PARIS — Canada’s Eugenie Bouchard played like someone who belonged in the final four of a Grand Slam on Thursday.
She gave Maria Sharapova a stiff challenge at the French Open before the Russian veteran pulled away late for a 4-6, 7-5, 6-2 victory, derailing Bouchard’s attempt to become the first Canadian to reach a major singles final in the Open era.
As painful as the defeat was for the 20-year-old from Westmount, Que., it will go down as another valuable learning experience on the heels of her first Grand Slam semifinal appearance at this year’s Australian Open.
A look of dejection was etched on her face as she left the court after the nearly 2 1/2-hour long match.
It was clear Bouchard wasn’t just happy to be on the big stage. She wanted the victory and was crushed when it didn’t happen.
“She was actually very, very disappointed,” Canadian Fed Cup team captain Sylvain Bruneau said on a conference call.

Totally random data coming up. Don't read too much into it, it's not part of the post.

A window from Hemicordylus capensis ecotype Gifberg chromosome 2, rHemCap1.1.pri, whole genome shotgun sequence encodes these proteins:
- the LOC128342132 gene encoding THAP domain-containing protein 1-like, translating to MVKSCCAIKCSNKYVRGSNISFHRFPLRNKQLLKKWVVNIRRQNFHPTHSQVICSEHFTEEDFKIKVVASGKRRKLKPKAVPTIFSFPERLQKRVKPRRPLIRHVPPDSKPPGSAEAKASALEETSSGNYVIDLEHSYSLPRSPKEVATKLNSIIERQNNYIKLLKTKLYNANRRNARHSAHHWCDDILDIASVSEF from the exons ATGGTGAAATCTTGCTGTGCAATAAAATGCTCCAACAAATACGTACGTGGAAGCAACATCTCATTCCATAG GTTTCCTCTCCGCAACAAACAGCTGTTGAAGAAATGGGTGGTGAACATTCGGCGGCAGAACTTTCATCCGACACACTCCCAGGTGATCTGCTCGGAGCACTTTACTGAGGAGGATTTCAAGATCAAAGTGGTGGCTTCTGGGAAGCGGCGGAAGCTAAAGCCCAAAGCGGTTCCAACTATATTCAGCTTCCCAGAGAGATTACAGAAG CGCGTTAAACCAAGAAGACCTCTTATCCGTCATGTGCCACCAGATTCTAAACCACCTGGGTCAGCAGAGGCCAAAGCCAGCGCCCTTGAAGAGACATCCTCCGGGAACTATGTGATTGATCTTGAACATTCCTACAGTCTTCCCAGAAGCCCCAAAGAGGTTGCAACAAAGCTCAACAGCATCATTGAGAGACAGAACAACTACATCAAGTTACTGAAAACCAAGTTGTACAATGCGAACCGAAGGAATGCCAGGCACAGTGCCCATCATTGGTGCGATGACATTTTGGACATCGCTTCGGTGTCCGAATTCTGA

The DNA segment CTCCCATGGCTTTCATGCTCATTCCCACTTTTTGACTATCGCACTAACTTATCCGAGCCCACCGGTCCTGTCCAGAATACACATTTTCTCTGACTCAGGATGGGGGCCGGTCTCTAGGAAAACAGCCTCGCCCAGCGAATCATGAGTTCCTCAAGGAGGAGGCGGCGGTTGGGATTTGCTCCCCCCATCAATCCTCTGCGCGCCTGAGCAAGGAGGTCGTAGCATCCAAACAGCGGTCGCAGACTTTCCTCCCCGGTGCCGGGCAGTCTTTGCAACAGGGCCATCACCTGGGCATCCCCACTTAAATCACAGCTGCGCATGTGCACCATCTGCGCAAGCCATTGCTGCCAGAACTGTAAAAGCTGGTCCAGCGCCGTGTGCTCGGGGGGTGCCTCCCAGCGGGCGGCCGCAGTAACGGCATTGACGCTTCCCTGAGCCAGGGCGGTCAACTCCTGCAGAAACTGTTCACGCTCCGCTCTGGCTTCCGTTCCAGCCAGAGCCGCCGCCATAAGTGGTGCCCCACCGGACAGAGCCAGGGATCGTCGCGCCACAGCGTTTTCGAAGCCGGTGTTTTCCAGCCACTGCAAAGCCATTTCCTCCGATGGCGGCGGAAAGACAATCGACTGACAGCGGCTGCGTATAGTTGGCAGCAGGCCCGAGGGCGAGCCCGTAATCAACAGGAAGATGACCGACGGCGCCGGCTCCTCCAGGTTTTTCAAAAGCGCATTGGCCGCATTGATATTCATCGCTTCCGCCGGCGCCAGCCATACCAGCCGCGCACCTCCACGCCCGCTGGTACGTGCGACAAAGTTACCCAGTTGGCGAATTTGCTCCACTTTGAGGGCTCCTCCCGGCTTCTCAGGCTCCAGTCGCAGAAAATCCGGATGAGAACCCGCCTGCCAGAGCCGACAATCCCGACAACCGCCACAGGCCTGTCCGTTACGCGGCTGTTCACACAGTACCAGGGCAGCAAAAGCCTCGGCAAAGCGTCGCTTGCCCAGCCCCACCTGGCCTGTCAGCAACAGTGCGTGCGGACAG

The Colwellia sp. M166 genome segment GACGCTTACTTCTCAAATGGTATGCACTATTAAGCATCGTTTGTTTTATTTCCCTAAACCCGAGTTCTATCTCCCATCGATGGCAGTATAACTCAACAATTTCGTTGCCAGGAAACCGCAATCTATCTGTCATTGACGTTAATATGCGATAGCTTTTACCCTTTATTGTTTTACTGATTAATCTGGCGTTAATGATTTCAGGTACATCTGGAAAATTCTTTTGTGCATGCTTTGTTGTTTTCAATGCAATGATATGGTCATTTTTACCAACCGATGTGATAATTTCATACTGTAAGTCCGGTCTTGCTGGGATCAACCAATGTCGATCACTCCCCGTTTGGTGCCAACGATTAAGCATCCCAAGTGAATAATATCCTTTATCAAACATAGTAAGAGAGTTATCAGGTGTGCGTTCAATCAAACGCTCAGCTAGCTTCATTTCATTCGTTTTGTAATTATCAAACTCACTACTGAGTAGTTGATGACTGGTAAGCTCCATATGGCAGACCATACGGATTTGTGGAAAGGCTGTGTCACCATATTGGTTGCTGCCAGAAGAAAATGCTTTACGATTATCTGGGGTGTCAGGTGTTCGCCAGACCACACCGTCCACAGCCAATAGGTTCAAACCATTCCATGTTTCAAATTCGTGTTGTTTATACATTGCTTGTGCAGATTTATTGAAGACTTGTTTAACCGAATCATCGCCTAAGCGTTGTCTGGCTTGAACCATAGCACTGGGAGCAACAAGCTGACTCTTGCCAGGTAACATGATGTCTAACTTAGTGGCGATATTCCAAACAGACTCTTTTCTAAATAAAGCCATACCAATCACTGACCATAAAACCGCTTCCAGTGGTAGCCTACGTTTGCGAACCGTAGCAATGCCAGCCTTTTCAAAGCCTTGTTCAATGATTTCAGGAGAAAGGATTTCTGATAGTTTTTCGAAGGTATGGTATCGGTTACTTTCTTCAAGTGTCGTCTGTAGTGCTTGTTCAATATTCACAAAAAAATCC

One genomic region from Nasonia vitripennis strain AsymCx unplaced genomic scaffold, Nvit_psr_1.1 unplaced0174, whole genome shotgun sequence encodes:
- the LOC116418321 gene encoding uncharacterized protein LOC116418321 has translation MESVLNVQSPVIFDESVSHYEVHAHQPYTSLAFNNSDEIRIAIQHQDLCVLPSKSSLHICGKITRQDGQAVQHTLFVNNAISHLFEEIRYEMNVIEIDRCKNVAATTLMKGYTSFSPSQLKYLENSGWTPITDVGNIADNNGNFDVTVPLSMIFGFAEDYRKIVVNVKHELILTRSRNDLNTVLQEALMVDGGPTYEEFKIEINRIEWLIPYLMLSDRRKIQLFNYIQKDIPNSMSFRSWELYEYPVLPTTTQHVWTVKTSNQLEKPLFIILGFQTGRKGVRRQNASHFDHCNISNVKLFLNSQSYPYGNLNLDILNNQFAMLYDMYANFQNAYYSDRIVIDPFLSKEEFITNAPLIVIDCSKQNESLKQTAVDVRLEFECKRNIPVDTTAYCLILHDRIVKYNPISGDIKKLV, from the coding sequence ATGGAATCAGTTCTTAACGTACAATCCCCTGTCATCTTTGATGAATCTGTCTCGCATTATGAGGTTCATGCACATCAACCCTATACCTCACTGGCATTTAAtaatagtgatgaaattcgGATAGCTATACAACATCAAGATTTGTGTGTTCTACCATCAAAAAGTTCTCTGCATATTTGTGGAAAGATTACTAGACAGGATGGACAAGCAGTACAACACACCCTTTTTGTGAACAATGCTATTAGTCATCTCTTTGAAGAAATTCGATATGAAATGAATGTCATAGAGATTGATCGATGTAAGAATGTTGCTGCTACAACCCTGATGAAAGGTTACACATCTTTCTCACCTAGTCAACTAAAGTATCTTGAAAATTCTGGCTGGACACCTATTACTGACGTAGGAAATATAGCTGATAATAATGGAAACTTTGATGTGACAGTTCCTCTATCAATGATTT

“She was not speaking much and I think it shows how much she believes in herself. Sometimes those tough losses are painful but sometimes they’re good.
“Sometimes you learn from it and they hurt a little bit and the next time you’re in this position, you do a couple things differently and the outcome is different.”
Sharapova, the No. 7 seed, lost the first set for the third straight match, but again managed to turn things around. “It was a tough battle, it was what I expected,” said Bouchard.
“I didn’t play as well as I had earlier in the tournament. It’s always disappointing to be a bit off. I needed to be aggressive and go for my shots.”